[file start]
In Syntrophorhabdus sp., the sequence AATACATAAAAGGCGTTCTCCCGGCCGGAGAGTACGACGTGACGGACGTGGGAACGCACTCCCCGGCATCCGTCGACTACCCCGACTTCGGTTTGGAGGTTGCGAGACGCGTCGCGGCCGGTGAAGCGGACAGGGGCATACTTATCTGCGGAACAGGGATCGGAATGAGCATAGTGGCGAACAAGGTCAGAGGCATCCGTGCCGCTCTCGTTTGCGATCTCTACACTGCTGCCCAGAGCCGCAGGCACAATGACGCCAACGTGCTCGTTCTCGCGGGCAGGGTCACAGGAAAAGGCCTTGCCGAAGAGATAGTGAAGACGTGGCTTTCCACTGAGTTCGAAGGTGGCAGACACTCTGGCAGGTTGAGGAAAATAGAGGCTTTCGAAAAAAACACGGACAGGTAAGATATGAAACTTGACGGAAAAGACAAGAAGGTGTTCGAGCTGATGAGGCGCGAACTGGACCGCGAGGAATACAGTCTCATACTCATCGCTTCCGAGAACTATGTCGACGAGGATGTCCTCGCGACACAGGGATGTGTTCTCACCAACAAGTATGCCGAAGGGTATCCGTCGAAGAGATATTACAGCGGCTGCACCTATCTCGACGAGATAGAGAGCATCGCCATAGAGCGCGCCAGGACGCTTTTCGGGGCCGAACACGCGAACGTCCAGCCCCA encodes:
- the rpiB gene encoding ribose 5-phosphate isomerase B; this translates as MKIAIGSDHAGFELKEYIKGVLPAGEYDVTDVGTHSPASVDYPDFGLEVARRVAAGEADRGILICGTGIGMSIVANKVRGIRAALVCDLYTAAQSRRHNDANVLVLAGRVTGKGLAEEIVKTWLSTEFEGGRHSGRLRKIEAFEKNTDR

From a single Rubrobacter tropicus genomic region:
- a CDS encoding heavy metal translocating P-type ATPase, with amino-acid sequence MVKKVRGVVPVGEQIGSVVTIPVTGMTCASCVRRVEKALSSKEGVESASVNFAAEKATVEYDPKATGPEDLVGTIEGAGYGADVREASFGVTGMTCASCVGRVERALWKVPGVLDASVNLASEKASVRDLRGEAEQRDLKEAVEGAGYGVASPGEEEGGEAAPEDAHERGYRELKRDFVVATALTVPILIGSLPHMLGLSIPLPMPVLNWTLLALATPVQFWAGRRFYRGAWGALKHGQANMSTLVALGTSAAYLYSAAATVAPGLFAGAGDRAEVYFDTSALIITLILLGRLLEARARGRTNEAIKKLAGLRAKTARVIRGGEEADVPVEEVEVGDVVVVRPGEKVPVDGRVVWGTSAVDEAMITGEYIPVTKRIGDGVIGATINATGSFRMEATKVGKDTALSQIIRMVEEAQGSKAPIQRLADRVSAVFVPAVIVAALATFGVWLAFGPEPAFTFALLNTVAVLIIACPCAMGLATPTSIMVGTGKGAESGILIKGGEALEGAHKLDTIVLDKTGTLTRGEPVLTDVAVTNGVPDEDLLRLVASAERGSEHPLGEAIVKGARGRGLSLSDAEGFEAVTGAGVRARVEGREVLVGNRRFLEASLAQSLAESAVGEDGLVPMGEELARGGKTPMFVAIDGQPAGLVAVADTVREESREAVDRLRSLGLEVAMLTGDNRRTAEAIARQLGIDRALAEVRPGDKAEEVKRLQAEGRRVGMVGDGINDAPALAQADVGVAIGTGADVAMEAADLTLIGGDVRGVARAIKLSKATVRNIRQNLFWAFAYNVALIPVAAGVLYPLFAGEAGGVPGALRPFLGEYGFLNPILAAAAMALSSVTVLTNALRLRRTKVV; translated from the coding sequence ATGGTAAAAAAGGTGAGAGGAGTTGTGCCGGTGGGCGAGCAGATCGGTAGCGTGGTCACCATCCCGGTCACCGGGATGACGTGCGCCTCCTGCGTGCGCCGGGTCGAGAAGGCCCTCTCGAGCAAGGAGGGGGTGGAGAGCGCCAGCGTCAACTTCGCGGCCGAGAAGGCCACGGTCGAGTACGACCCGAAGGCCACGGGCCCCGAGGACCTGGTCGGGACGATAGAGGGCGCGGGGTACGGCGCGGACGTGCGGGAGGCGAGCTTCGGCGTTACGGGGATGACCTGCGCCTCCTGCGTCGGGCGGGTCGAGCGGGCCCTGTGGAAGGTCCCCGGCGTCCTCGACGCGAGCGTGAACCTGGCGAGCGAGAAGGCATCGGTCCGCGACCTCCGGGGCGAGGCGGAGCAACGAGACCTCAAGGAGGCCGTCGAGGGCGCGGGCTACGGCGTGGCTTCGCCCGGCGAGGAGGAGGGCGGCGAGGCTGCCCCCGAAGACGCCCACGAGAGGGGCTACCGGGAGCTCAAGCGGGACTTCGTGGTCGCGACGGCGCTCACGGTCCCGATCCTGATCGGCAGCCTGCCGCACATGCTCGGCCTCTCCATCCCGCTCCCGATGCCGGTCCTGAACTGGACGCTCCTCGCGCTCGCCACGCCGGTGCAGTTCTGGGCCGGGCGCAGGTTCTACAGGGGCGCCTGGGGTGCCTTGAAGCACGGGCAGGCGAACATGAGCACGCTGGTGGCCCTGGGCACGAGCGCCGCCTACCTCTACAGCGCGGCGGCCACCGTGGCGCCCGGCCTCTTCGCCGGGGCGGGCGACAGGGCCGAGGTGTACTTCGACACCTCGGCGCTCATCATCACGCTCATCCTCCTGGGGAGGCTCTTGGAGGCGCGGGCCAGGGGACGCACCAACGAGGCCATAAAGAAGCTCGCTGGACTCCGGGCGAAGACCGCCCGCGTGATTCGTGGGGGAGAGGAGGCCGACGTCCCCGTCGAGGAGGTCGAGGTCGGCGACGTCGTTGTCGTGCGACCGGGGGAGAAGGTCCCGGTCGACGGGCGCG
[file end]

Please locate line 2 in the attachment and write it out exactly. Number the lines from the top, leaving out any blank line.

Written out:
- the rpiB gene encoding ribose 5-phosphate isomerase B; this translates as MKIAIGSDHAGFELKEYIKGVLPAGEYDVTDVGTHSPASVDYPDFGLEVARRVAAGEADRGILICGTGIGMSIVANKVRGIRAALVCDLYTAAQSRRHNDANVLVLAGRVTGKGLAEEIVKTWLSTEFEGGRHSGRLRKIEAFEKNTDR